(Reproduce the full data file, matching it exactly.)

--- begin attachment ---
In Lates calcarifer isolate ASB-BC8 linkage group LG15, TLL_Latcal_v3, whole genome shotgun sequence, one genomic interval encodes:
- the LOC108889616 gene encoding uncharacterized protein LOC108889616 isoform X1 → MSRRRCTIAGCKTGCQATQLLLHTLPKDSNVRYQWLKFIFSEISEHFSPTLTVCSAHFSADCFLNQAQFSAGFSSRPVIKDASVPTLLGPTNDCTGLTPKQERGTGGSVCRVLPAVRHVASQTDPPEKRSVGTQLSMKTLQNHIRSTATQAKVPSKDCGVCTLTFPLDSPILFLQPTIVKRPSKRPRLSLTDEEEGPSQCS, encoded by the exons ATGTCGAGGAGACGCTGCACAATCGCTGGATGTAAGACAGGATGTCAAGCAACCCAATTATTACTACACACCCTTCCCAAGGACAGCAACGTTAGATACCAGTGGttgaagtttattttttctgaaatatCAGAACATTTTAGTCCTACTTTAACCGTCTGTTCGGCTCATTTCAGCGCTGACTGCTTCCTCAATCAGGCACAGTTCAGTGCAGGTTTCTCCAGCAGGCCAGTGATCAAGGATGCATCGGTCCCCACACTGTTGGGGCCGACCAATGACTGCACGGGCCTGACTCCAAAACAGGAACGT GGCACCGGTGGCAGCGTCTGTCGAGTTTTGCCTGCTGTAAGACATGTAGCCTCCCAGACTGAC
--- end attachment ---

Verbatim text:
In Lates calcarifer isolate ASB-BC8 linkage group LG15, TLL_Latcal_v3, whole genome shotgun sequence, one genomic interval encodes:
- the LOC108889616 gene encoding uncharacterized protein LOC108889616 isoform X1 → MSRRRCTIAGCKTGCQATQLLLHTLPKDSNVRYQWLKFIFSEISEHFSPTLTVCSAHFSADCFLNQAQFSAGFSSRPVIKDASVPTLLGPTNDCTGLTPKQERGTGGSVCRVLPAVRHVASQTDPPEKRSVGTQLSMKTLQNHIRSTATQAKVPSKDCGVCTLTFPLDSPILFLQPTIVKRPSKRPRLSLTDEEEGPSQCS, encoded by the exons ATGTCGAGGAGACGCTGCACAATCGCTGGATGTAAGACAGGATGTCAAGCAACCCAATTATTACTACACACCCTTCCCAAGGACAGCAACGTTAGATACCAGTGGttgaagtttattttttctgaaatatCAGAACATTTTAGTCCTACTTTAACCGTCTGTTCGGCTCATTTCAGCGCTGACTGCTTCCTCAATCAGGCACAGTTCAGTGCAGGTTTCTCCAGCAGGCCAGTGATCAAGGATGCATCGGTCCCCACACTGTTGGGGCCGACCAATGACTGCACGGGCCTGACTCCAAAACAGGAACGT GGCACCGGTGGCAGCGTCTGTCGAGTTTTGCCTGCTGTAAGACATGTAGCCTCCCAGACTGAC